Historical Event

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Date:

January 1, 1762

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Short Description:

As it appears from reports forwarded by Colonel Plenisner, the Bechevin Company during their voyage to and from the Aleutian Islands on a hunting and trading expedition committed indescribable outrages and abuse on the inhabitants, and even were guilty of murder, inciting the natives to bloody reprisals.

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Title:

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Person:

Arctic Passage

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Pre-civilization races

Important Text:

In 1762 a conflict occurred which marked the turning point of

Aleut-Russian relations. Promyshlenniks patrolled the waters of the Alaska

Peninsula for food and furs and landed on one of the islands. Their

uncivilized attitudes and actions toward the natives were habitual now.

ingrained into their already rough personalities. Suddenly, a group of

well-organized natives attacked and killed two Russians and injured three

others. Another group almost simultaneously attacked the Russian base

camp, killed four more Russians, and wounded four others. The

makeshift shelters were burned to the ground. The Aleuts were clearly

taking the initiative this time. Later in spring, two more intruders from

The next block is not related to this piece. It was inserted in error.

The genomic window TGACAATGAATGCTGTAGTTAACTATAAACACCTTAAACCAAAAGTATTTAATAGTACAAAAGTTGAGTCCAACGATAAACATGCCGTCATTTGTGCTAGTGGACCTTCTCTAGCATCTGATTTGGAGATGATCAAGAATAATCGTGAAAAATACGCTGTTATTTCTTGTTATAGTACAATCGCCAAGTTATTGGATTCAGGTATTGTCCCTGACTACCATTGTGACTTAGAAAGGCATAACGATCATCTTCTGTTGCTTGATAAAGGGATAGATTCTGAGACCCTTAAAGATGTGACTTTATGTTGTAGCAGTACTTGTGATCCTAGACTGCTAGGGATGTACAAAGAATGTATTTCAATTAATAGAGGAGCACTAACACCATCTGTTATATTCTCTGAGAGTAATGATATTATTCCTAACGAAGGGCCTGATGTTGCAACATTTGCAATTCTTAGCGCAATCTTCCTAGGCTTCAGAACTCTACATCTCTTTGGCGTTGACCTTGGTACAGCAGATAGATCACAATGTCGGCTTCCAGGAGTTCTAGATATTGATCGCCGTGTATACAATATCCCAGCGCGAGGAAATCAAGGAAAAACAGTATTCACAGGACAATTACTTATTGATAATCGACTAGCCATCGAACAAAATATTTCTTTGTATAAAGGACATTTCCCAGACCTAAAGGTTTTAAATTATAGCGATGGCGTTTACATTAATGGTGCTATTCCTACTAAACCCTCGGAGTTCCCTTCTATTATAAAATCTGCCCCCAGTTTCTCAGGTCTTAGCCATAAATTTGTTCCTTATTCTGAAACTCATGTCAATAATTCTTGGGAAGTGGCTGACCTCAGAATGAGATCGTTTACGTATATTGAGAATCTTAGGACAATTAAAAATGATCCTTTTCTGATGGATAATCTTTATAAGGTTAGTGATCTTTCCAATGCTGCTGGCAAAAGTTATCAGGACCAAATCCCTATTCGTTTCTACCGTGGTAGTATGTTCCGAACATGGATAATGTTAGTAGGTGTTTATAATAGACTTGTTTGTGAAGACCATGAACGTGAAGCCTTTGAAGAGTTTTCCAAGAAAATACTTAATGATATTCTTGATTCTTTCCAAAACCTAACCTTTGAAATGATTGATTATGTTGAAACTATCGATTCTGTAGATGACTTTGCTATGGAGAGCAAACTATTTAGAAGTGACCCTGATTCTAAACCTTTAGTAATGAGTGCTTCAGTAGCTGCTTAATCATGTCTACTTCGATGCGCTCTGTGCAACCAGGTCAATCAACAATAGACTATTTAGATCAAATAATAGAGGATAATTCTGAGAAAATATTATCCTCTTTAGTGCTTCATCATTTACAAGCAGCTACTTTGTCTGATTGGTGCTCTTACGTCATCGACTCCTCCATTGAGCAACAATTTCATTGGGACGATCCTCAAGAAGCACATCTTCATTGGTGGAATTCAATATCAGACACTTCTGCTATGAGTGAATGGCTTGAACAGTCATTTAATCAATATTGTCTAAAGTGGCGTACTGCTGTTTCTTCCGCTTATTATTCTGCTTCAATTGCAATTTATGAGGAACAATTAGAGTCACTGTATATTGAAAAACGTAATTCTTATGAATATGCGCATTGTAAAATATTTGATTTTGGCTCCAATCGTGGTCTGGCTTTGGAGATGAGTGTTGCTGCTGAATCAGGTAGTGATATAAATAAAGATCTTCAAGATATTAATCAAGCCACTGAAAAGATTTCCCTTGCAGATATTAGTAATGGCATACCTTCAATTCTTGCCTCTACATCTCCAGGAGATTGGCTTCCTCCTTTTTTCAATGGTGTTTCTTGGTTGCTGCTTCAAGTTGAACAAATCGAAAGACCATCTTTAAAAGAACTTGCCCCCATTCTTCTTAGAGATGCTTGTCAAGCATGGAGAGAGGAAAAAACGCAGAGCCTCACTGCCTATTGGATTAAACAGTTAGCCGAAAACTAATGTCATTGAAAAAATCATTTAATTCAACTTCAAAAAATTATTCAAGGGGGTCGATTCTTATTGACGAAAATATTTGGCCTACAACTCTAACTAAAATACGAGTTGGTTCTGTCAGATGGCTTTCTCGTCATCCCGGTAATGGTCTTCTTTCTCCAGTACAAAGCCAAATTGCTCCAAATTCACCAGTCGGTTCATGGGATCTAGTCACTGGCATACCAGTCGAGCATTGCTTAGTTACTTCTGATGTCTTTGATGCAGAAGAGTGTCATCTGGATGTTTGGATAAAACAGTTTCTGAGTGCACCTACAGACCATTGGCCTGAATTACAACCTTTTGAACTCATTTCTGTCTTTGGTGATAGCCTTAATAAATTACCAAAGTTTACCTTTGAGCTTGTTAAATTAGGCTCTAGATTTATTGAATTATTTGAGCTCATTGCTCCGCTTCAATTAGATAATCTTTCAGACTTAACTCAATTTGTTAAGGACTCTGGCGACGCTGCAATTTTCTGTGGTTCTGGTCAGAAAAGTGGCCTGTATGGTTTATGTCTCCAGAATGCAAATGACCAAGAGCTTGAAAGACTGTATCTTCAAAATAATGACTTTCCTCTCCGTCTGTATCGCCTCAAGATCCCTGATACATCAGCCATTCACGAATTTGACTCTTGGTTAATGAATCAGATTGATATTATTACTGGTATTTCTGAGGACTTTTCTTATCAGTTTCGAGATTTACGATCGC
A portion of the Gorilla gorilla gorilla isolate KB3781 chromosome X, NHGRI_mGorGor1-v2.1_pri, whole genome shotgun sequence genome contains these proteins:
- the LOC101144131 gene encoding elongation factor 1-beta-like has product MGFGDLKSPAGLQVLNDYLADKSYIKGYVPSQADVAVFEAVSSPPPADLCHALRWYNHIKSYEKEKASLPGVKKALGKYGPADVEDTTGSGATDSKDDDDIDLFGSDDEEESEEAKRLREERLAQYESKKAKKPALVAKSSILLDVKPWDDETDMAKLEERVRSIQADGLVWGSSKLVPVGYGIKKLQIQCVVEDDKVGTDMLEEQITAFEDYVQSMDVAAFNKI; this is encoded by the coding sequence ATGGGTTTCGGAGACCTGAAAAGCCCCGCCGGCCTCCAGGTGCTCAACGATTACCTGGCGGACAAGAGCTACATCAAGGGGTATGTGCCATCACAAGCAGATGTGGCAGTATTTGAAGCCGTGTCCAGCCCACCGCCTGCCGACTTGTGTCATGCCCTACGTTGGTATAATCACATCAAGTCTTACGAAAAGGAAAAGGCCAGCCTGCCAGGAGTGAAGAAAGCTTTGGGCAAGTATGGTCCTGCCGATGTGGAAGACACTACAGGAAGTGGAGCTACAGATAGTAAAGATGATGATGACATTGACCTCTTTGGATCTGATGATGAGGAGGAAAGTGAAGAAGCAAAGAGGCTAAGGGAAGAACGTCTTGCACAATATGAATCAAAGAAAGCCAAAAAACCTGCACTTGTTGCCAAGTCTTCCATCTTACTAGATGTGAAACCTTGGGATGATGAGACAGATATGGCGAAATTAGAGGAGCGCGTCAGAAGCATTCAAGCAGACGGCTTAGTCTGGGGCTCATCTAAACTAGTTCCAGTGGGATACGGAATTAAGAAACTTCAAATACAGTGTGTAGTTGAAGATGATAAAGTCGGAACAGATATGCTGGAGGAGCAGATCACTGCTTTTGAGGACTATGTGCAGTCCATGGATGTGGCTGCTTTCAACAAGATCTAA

the east were killed about three and a half miles inland from where their

ship was anchored. This time the Russians killed seven native hostages in

retaliation. In return for this, the Aleuts attacked the Russian camp but

were unsuccessful. Offensive actions by the natives put the Russians in

temporary retreat. They repaired their ship and returned home with their

rich cargo of 900 sea otter pelts and 350 fox skins.


Even in their retreat they continued their outrages. Twenty-five

young native girls were kidnapped from their home island and given the

task of gathering wild berries and roots for the crew. The ship eventually

reached the coast of Kamchatka where fourteen of the twenty-five girls

and six Russians went ashore. Two girls immediately escaped into the

bills. One was killed by the men. On the small-boat trip back to the ship

the remaining eleven girls drowned themselves either in shame or

despair. To protect themselves, the Russians threw all the remaining

natives overboard to drown.


Authorities in St. Petersburg were aware of the atrocities committed

by the unrestrained fur hunters. But authorities were a quarter of the

world distant in the transportation and communication systems of the

eighteenth century. Efforts at checking the lawlessness which represented

the Russian nation to the people of the new world would come later in

the formation of privileged trading companies. But during the decades of

totally free traffic and totally free enterprise, authorities could only issue

stern warnings against the promyshlenniks.

One such warning read in part:


As it appears from reports forwarded by Colonel Plenisner, who was

charged with the investigation and final settlement of the affairs of the

Bechevin Company, that that company during their voyage to and from the

Aleutian Islands on a hunting and trading expedition committed

indescribable outrages and abuse on the inhabitants, and even were guilty

of murder, inciting the natives to bloody reprisals, it is hereby enjoined

upon the company about to sail, and especially upon the master, Ismailov,

and the perevodchik, Lukanin, to see that no such barbarities, plunder and

ravaging of women are committed under any circumstances.


Such warnings were respected until anchor was pulled.

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